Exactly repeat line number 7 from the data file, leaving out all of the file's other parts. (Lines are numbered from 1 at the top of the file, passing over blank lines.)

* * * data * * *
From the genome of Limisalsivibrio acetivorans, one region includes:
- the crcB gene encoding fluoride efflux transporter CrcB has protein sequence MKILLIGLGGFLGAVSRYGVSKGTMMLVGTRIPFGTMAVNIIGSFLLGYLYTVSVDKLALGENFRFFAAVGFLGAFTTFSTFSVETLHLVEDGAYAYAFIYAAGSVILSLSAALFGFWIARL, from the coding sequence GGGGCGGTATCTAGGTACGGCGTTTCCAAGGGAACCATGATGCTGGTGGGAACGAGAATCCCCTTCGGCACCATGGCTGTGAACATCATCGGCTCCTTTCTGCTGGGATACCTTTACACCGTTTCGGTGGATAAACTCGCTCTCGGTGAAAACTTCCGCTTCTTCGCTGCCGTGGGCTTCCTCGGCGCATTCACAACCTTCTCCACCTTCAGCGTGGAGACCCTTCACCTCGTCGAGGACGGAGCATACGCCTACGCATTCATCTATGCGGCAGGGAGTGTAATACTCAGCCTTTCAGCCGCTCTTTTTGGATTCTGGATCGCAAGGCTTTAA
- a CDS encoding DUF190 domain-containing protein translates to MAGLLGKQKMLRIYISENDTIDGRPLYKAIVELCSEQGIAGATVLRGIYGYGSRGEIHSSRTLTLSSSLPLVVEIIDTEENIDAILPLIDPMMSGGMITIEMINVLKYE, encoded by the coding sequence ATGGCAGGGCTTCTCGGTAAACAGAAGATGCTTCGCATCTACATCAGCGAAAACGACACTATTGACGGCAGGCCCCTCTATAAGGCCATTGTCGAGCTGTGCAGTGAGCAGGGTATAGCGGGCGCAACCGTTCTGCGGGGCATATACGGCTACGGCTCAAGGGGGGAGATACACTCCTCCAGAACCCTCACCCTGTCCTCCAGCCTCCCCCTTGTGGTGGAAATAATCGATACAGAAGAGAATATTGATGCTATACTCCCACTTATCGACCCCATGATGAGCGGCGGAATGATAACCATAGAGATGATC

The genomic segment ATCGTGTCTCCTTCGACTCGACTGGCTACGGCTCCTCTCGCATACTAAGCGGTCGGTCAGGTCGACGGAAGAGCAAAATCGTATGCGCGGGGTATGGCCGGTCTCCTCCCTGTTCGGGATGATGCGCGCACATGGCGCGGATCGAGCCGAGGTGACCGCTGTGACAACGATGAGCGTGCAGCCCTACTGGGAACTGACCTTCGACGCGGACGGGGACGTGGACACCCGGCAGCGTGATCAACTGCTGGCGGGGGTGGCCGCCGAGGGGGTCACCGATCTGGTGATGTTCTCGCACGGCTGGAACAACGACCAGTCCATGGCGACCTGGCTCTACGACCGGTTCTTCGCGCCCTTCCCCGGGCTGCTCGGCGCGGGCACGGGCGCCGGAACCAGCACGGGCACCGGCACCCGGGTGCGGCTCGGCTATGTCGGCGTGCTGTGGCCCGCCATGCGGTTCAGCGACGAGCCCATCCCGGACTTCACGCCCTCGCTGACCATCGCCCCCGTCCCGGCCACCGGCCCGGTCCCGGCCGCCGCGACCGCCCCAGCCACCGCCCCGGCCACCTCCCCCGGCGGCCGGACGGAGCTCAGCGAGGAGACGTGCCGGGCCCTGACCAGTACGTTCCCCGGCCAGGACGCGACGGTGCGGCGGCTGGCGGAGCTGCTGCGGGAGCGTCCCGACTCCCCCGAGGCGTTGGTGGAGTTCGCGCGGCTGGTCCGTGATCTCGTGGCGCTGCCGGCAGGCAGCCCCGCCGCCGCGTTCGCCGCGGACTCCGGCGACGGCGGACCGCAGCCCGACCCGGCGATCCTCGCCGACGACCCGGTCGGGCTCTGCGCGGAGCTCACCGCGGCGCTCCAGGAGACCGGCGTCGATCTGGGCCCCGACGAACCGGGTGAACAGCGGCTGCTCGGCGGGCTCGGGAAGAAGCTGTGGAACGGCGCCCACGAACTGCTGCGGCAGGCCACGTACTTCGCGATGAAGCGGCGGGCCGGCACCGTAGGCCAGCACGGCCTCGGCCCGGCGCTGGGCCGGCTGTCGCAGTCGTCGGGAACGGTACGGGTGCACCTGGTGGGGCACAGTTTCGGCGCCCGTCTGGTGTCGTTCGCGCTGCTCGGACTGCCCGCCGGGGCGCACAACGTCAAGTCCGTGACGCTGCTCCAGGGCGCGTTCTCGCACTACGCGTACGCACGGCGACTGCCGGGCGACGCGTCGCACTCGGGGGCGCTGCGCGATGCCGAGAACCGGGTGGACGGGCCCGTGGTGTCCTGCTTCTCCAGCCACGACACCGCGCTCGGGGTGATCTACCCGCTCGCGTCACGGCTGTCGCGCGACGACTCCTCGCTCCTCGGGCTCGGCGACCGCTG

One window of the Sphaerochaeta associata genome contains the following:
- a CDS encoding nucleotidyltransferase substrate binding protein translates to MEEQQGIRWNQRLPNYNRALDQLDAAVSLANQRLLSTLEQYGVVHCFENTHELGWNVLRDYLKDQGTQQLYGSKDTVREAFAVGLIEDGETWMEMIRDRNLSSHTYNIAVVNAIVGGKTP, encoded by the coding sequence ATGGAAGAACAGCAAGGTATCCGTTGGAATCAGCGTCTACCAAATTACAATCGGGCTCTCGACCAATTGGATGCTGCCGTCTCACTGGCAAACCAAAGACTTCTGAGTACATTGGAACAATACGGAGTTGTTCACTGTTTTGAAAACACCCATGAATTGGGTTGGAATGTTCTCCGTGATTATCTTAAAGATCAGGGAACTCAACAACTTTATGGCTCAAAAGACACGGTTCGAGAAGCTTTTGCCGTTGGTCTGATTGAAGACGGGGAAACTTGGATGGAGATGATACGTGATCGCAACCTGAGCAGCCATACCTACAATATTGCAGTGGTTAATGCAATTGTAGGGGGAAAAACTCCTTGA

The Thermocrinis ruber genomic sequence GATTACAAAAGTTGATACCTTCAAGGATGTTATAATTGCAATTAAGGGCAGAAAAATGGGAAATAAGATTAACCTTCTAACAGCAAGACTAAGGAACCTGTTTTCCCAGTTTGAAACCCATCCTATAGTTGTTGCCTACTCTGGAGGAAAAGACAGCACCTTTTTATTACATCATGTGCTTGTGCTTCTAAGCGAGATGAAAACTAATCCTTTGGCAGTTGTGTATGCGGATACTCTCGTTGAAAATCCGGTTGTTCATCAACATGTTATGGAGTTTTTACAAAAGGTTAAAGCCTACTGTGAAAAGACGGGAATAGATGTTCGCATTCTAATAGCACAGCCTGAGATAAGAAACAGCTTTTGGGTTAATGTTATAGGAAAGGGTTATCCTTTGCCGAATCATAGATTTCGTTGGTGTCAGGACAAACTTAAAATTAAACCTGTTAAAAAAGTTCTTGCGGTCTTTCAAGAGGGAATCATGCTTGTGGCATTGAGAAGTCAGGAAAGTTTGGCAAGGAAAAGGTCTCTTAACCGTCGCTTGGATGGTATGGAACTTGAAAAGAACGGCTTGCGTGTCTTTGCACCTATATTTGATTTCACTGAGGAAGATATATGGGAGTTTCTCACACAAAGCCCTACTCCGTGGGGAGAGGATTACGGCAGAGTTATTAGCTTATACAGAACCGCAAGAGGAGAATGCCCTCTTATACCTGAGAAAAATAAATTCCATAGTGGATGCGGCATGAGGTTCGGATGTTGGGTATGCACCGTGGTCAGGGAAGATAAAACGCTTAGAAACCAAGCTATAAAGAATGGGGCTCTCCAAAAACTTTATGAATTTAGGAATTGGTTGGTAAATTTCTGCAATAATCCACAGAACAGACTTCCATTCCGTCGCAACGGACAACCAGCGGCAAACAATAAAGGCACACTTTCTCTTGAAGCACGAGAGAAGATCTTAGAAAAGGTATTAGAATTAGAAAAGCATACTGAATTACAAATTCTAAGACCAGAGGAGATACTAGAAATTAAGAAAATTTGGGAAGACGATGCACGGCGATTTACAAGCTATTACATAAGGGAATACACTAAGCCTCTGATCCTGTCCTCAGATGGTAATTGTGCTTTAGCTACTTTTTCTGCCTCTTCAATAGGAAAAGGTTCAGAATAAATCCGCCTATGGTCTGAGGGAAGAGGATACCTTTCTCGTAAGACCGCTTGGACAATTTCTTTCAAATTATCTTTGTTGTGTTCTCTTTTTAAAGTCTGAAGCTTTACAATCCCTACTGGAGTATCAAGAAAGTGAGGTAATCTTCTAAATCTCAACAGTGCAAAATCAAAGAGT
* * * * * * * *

The Thermocrinis ruber genomic sequence GATTACAAAAGTTGATACCTTCAAGGATGTTATAATTGCAATTAAGGGCAGAAAAATGGGAAATAAGATTAACCTTCTAACAGCAAGACTAAGGAACCTGTTTTCCCAGTTTGAAACCCATCCTATAGTTGTTGCCTACTCTGGAGGAAAAGACAGCACCTTTTTATTACATCATGTGCTTGTGCTTCTAAGCGAGATGAAAACTAATCCTTTGGCAGTTGTGTATGCGGATACTCTCGTTGAAAATCCGGTTGTTCATCAACATGTTATGGAGTTTTTACAAAAGGTTAAAGCCTACTGTGAAAAGACGGGAATAGATGTTCGCATTCTAATAGCACAGCCTGAGATAAGAAACAGCTTTTGGGTTAATGTTATAGGAAAGGGTTATCCTTTGCCGAATCATAGATTTCGTTGGTGTCAGGACAAACTTAAAATTAAACCTGTTAAAAAAGTTCTTGCGGTCTTTCAAGAGGGAATCATGCTTGTGGCATTGAGAAGTCAGGAAAGTTTGGCAAGGAAAAGGTCTCTTAACCGTCGCTTGGATGGTATGGAACTTGAAAAGAACGGCTTGCGTGTCTTTGCACCTATATTTGATTTCACTGAGGAAGATATATGGGAGTTTCTCACACAAAGCCCTACTCCGTGGGGAGAGGATTACGGCAGAGTTATTAGCTTATACAGAACCGCAAGAGGAGAATGCCCTCTTATACCTGAGAAAAATAAATTCCATAGTGGATGCGGCATGAGGTTCGGATGTTGGGTATGCACCGTGGTCAGGGAAGATAAAACGCTTAGAAACCAAGCTATAAAGAATGGGGCTCTCCAAAAACTTTATGAATTTAGGAATTGGTTGGTAAATTTCTGCAATAATCCACAGAACAGACTTCCATTCCGTCGCAACGGACAACCAGCGGCAAACAATAAAGGCACACTTTCTCTTGAAGCACGAGAGAAGATCTTAGAAAAGGTATTAGAATTAGAAAAGCATACTGAATTACAAATTCTAAGACCAGAGGAGATACTAGAAATTAAGAAAATTTGGGAAGACGATGCACGGCGATTTACAAGCTATTACATAAGGGAATACACTAAGCCTCTGATCCTGTCCTCAGATGGTAATTGTGCTTTAGCTACTTTTTCTGCCTCTTCAATAGGAAAAGGTTCAGAATAAATCCGCCTATGGTCTGAGGGAAGAGGATACCTTTCTCGTAAGACCGCTTGGACAATTTCTTTCAAATTATCTTTGTTGTGTTCTCTTTTTAAAGTCTGAAGCTTTACAATCCCTACTGGAGTATCAAGAAAGTGAGGTAATCTTCTAAATCTCAACAGTGCAAAATCAAAGAGT